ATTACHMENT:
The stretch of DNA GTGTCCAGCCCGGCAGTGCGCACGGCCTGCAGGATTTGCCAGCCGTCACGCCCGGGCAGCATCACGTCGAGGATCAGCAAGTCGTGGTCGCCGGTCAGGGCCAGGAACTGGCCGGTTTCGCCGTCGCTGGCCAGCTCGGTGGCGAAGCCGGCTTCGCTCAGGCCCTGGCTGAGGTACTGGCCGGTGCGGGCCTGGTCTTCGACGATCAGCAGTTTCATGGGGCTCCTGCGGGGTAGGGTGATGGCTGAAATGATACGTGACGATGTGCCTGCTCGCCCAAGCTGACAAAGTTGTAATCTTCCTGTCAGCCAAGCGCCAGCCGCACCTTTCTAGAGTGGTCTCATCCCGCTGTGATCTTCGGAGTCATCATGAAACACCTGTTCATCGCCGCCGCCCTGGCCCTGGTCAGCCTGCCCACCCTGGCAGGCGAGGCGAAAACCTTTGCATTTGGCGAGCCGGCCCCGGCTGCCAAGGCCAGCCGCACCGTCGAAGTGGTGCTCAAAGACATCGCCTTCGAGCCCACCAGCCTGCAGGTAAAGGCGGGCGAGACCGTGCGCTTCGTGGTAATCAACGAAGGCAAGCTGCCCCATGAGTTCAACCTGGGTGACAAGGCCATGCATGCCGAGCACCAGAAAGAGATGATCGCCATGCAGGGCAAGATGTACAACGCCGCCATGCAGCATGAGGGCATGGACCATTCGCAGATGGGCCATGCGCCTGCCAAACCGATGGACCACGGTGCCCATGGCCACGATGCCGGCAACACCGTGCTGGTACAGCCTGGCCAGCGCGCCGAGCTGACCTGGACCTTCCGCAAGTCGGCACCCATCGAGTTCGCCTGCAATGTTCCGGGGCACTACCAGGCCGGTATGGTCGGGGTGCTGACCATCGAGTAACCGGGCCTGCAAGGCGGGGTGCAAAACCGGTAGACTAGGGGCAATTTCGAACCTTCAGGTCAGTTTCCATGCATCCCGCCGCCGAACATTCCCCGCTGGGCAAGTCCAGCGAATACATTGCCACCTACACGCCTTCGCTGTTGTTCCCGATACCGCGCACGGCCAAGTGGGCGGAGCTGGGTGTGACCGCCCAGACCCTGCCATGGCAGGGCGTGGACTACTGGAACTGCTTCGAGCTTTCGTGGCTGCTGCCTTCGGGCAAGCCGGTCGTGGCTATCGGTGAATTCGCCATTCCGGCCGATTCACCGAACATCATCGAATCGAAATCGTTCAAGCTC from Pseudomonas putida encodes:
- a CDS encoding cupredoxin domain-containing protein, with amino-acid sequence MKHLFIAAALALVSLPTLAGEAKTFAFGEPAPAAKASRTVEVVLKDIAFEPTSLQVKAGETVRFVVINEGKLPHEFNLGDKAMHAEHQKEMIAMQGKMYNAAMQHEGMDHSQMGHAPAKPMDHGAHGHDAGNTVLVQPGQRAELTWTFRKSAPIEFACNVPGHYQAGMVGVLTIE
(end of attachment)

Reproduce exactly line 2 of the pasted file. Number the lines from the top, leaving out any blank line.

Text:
- a CDS encoding cupredoxin domain-containing protein, with amino-acid sequence MKHLFIAAALALVSLPTLAGEAKTFAFGEPAPAAKASRTVEVVLKDIAFEPTSLQVKAGETVRFVVINEGKLPHEFNLGDKAMHAEHQKEMIAMQGKMYNAAMQHEGMDHSQMGHAPAKPMDHGAHGHDAGNTVLVQPGQRAELTWTFRKSAPIEFACNVPGHYQAGMVGVLTIE